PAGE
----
Investors looking for dividends might want to gaze skyward,to the most recent IPO filing of the Empire State Realty Trust. Just as it sounds, this real estate investment trust, or REIT, will manage the Empire State Building,along with several other New York and Connecticut properties. Shares will begin trading a few months from now, but its recent filing gives you an early view on whether or not this stock goes to the top floor.
A view of REITs from 102 floors up
REITs are organized to avoid corporate tax, but must abide by certain rules,like paying at least 90% of net income as dividends to shareholders. REITs exist across several industries:
||Forestry and wood REIT||3.0%|
Omega Healthcare Investors
||Oil and gas REIT||9.2%|
||Retail gas station REIT||5.8%|
Source: Google Finance.
And each industry has its own specific threats. Levered mortgage REITs are greatly affected by interest rates, especially the spread between long-term and short-term rates. As Fool Ilan Moscovitz writes, while Annaly's interest-rate spread is falling (it's currently at 1.71%), it has already weathered a few years at spreads well under 1%. Weyerhauser faces a tough market for wood demand in housing, and reported a year-end profit of $65 million, a 62% drop from last year because of restructuring. Omega Healthcare's tenants may be hurt by an 11% decrease in Medicare reimbursement rates. While Enerplus spent$800 million to expand production, mostly for natural gas, those nat-gas prices have yet to rebound from decade lows. And Getty Realty is fighting to receive rent and property taxes from its largest tenant,who went bankrupt in December.
One might say that every REIT has a wrong.
Stepping into the lobby
When analyzing a REIT, funds from operations, or FFO, usually sits at the top of metrics. Because of the large amount of depreciation related to real estate, FFO takes earnings and adds back depreciation to find the cash available to shareholders. There also exists the measure of adjusted funds from operations, or AFFO, which subtracts capital expenditures representing the cash required to maintain properties. An increase in either FFO or AFFO could improve both share price and dividend growth.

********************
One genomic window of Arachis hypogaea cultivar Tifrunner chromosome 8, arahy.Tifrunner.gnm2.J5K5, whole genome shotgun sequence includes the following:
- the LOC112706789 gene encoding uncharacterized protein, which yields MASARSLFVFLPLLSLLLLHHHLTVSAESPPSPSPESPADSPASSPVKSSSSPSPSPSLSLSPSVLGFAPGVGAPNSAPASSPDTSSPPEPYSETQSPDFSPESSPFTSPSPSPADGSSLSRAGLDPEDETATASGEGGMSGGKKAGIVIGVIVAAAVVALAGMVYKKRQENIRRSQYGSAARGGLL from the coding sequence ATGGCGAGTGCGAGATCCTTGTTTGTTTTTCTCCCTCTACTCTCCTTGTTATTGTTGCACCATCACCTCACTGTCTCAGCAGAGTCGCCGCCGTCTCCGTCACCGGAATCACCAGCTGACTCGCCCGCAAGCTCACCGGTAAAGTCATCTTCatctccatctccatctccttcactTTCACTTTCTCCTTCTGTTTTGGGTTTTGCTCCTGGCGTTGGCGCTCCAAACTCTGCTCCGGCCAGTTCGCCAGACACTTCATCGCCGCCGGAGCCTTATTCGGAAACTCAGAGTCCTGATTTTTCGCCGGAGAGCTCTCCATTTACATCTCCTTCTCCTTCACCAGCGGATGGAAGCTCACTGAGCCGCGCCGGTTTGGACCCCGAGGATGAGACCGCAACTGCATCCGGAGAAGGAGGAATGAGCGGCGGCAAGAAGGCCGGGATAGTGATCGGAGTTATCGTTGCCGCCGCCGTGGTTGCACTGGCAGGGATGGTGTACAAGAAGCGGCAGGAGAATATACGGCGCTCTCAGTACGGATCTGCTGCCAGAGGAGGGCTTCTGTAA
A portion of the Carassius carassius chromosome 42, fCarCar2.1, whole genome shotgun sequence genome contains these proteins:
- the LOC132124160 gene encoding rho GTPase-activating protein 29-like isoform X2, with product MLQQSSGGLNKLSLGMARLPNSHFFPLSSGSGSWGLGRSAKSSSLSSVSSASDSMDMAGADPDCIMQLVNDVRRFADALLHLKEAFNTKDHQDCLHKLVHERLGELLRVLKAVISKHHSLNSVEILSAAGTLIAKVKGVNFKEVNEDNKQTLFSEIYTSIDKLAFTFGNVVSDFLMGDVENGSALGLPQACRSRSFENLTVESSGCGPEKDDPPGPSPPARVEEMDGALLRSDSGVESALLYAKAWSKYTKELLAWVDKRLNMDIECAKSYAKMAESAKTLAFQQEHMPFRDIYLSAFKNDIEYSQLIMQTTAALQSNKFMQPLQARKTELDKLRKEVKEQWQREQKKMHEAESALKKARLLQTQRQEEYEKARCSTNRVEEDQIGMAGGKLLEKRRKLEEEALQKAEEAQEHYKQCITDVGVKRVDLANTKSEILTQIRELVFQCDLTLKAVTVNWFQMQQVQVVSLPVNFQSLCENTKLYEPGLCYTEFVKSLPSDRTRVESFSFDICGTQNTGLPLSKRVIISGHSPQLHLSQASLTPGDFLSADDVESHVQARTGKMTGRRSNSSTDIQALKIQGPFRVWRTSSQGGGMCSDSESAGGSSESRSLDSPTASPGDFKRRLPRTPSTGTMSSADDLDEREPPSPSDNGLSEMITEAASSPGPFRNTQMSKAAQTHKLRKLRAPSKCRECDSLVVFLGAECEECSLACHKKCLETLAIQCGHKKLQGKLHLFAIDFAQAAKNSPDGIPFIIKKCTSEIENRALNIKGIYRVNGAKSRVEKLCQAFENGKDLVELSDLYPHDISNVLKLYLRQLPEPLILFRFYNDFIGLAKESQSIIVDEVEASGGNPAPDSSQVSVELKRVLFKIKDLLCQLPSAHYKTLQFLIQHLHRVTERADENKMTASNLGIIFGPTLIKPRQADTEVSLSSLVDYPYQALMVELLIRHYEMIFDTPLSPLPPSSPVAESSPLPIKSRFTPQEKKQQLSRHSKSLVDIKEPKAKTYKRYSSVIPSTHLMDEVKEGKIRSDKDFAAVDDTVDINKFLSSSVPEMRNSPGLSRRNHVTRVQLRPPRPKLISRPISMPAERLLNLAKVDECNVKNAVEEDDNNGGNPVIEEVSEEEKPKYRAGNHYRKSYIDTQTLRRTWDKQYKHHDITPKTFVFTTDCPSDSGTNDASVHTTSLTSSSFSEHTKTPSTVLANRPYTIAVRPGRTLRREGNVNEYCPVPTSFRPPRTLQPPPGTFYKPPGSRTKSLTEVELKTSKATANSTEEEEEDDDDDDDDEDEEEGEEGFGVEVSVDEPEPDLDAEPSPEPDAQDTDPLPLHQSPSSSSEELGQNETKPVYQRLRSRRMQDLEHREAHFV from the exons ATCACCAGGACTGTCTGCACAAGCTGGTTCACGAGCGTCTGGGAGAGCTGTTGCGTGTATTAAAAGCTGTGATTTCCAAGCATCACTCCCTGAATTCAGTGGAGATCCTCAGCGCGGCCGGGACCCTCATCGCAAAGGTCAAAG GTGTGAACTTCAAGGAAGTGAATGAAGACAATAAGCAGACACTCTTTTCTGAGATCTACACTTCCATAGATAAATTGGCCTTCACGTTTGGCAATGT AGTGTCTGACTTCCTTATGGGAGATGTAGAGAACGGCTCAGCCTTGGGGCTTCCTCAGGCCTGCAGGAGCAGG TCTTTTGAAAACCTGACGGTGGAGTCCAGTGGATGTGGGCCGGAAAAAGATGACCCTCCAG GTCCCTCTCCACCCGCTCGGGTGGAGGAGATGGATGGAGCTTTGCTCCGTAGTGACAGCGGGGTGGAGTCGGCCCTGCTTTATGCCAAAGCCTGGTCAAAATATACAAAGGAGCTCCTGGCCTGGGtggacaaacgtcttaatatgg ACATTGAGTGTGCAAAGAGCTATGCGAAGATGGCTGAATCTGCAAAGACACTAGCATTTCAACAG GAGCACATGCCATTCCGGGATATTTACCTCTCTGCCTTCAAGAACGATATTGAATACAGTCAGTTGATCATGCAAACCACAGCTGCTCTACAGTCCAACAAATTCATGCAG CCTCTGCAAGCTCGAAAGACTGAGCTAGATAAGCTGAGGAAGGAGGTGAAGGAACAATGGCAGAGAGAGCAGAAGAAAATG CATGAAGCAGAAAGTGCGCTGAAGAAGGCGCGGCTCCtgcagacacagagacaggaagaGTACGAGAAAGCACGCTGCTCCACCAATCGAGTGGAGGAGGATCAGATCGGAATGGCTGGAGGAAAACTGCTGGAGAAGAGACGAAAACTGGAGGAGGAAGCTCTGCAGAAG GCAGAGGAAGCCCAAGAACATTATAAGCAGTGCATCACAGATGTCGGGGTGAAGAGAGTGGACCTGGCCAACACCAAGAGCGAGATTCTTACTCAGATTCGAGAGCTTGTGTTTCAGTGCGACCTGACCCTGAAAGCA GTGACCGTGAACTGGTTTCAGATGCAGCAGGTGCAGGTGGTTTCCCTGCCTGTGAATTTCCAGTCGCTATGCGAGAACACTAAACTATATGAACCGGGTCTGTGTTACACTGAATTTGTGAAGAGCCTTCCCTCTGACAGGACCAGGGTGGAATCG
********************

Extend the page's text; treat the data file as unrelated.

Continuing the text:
An Empire State of REITs
The Empire State Realty Trust's FFO were $112 million in 2011. To grow this, Empire can increase occupancy or rents in its buildings. As of now, companies leased only 67% of the Empire State Building's office space. And while the average rent for Manhattan is about $57 per square foot, the base rent for the Empire State Building was a little under $35 per square foot. There is definitely room for improvement, as shown in Empire's case study:After renovating floors, it was able to increase occupancy and raised the base rent to $41.60 per square foot.
Also, Empire's namesake building represents only 34% of their total rentable square feet. So even if the Empire State Building remains more than a quarter empty, other buildings provide opportunities for the trust to bring in more cash.
While dividend yield, share price, and number of shares have yet to be determined, should you worry about the usual IPO wackiness with this REIT?
Research actually says that REIT IPOs usually do not suffer the same long-run negative performance or traditional pops in first day, as they are fairly valued from the outset of trading. In fact, one study shows that REIT IPOs improve their return on assets after going public.
If you're looking to invest in New York commercial real estate without purchasing a building of your own, you might want to keep tabs on this trust, expected to trade under the symbol ESB on the New York Stock Exchange. If you're looking for other cash-generating stocks that pad your portfolio with dividends, check out our free report and our choices of 11 rock-solid dividend stocks.
The Motley Fool owns shares of Weyerhaeuser and Annaly Capital Management. Motley Fool newsletter services have recommended buying shares of Annaly Capital Management. Try any of our Foolish newsletter services free for 30 days. We Fools may not all hold the same opinions, but we all believe that considering a diverse range of insights makes us better investors. The Motley Fool has a disclosure policy.
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